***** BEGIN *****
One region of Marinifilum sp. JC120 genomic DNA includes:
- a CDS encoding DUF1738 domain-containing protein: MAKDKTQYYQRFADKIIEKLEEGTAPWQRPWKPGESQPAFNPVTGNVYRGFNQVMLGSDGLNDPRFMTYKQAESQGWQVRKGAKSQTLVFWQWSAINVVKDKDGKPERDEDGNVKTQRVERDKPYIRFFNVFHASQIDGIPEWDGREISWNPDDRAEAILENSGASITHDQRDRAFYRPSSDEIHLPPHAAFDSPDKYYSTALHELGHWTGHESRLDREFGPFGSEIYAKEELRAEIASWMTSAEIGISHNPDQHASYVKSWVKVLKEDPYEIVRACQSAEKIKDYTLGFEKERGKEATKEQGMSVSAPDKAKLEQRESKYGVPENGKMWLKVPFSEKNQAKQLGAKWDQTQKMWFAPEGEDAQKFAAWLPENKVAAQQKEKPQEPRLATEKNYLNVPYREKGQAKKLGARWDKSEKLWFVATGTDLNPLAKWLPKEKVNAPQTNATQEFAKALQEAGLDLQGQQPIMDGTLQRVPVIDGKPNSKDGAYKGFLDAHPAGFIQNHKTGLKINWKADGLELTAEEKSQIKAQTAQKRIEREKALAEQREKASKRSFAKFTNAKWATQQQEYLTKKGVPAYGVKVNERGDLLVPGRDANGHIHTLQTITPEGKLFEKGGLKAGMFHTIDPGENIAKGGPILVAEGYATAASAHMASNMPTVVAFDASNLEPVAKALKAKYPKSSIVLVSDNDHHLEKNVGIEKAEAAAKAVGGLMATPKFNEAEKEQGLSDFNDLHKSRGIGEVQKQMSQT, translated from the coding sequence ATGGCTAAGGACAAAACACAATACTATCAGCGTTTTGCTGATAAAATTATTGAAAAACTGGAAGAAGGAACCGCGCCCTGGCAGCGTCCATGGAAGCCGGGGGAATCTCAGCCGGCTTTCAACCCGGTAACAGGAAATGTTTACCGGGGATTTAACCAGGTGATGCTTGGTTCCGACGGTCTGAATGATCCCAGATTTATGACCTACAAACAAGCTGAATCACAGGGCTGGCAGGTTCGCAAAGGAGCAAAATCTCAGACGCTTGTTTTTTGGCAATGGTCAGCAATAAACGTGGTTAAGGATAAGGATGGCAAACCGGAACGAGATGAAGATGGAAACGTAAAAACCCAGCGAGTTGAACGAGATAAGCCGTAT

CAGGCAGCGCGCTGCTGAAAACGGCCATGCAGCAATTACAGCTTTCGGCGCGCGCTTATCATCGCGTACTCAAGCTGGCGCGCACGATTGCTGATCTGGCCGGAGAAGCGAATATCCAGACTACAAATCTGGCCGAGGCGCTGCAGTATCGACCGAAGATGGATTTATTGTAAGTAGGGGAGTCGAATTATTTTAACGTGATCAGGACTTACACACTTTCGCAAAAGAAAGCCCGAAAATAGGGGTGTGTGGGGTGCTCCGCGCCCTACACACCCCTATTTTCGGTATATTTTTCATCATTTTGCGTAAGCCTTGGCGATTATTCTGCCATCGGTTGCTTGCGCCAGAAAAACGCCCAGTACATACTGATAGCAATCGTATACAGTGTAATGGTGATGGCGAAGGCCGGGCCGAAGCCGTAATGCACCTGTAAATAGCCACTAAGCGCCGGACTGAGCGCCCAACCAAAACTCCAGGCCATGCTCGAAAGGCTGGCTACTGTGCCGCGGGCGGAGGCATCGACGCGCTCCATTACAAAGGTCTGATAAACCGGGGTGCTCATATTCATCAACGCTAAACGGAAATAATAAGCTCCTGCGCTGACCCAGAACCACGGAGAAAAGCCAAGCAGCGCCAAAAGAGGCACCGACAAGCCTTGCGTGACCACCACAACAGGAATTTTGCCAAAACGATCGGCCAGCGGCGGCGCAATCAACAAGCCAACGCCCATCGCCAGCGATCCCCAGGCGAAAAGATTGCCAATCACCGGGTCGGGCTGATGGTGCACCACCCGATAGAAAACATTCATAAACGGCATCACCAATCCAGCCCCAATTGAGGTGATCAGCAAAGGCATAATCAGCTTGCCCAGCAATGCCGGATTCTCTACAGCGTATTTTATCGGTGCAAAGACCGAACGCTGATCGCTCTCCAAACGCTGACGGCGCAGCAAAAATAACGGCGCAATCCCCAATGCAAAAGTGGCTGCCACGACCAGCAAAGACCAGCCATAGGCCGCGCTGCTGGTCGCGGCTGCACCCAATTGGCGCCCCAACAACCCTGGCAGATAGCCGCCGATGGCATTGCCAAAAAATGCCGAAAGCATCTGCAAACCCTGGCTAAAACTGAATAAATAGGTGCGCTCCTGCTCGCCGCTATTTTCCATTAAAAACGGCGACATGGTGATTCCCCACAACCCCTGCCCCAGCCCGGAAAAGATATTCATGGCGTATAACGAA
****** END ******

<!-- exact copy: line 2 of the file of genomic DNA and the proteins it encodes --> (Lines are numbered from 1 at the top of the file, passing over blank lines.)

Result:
- a CDS encoding DUF1738 domain-containing protein: MAKDKTQYYQRFADKIIEKLEEGTAPWQRPWKPGESQPAFNPVTGNVYRGFNQVMLGSDGLNDPRFMTYKQAESQGWQVRKGAKSQTLVFWQWSAINVVKDKDGKPERDEDGNVKTQRVERDKPYIRFFNVFHASQIDGIPEWDGREISWNPDDRAEAILENSGASITHDQRDRAFYRPSSDEIHLPPHAAFDSPDKYYSTALHELGHWTGHESRLDREFGPFGSEIYAKEELRAEIASWMTSAEIGISHNPDQHASYVKSWVKVLKEDPYEIVRACQSAEKIKDYTLGFEKERGKEATKEQGMSVSAPDKAKLEQRESKYGVPENGKMWLKVPFSEKNQAKQLGAKWDQTQKMWFAPEGEDAQKFAAWLPENKVAAQQKEKPQEPRLATEKNYLNVPYREKGQAKKLGARWDKSEKLWFVATGTDLNPLAKWLPKEKVNAPQTNATQEFAKALQEAGLDLQGQQPIMDGTLQRVPVIDGKPNSKDGAYKGFLDAHPAGFIQNHKTGLKINWKADGLELTAEEKSQIKAQTAQKRIEREKALAEQREKASKRSFAKFTNAKWATQQQEYLTKKGVPAYGVKVNERGDLLVPGRDANGHIHTLQTITPEGKLFEKGGLKAGMFHTIDPGENIAKGGPILVAEGYATAASAHMASNMPTVVAFDASNLEPVAKALKAKYPKSSIVLVSDNDHHLEKNVGIEKAEAAAKAVGGLMATPKFNEAEKEQGLSDFNDLHKSRGIGEVQKQMSQT, translated from the coding sequence ATGGCTAAGGACAAAACACAATACTATCAGCGTTTTGCTGATAAAATTATTGAAAAACTGGAAGAAGGAACCGCGCCCTGGCAGCGTCCATGGAAGCCGGGGGAATCTCAGCCGGCTTTCAACCCGGTAACAGGAAATGTTTACCGGGGATTTAACCAGGTGATGCTTGGTTCCGACGGTCTGAATGATCCCAGATTTATGACCTACAAACAAGCTGAATCACAGGGCTGGCAGGTTCGCAAAGGAGCAAAATCTCAGACGCTTGTTTTTTGGCAATGGTCAGCAATAAACGTGGTTAAGGATAAGGATGGCAAACCGGAACGAGATGAAGATGGAAACGTAAAAACCCAGCGAGTTGAACGAGATAAGCCGTAT